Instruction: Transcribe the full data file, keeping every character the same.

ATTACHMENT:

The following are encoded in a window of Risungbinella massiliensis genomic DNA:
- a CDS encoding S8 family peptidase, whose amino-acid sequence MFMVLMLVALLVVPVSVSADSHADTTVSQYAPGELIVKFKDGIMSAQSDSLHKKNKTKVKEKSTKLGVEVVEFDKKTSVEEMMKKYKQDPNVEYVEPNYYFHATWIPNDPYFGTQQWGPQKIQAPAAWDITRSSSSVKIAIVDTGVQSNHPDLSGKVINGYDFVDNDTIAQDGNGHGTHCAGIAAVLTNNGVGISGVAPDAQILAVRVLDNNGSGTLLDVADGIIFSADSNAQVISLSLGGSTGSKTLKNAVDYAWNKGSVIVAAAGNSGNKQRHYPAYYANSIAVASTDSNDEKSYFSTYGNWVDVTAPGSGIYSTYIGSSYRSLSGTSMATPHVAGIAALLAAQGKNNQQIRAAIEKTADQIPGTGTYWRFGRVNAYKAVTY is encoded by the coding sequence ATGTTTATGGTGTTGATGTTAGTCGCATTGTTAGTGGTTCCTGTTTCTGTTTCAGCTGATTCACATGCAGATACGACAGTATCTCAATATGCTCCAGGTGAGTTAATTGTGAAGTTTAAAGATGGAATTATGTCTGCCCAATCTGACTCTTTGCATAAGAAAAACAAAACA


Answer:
The following are encoded in a window of Risungbinella massiliensis genomic DNA:
- a CDS encoding S8 family peptidase, whose amino-acid sequence MFMVLMLVALLVVPVSVSADSHADTTVSQYAPGELIVKFKDGIMSAQSDSLHKKNKTKVKEKSTKLGVEVVEFDKKTSVEEMMKKYKQDPNVEYVEPNYYFHATWIPNDPYFGTQQWGPQKIQAPAAWDITRSSSSVKIAIVDTGVQSNHPDLSGKVINGYDFVDNDTIAQDGNGHGTHCAGIAAVLTNNGVGISGVAPDAQILAVRVLDNNGSGTLLDVADGIIFSADSNAQVISLSLGGSTGSKTLKNAVDYAWNKGSVIVAAAGNSGNKQRHYPAYYANSIAVASTDSNDEKSYFSTYGNWVDVTAPGSGIYSTYIGSSYRSLSGTSMATPHVAGIAALLAAQGKNNQQIRAAIEKTADQIPGTGTYWRFGRVNAYKAVTY is encoded by the coding sequence ATGTTTATGGTGTTGATGTTAGTCGCATTGTTAGTGGTTCCTGTTTCTGTTTCAGCTGATTCACATGCAGATACGACAGTATCTCAATATGCTCCAGGTGAGTTAATTGTGAAGTTTAAAGATGGAATTATGTCTGCCCAATCTGACTCTTTGCATAAGAAAAACAAAACA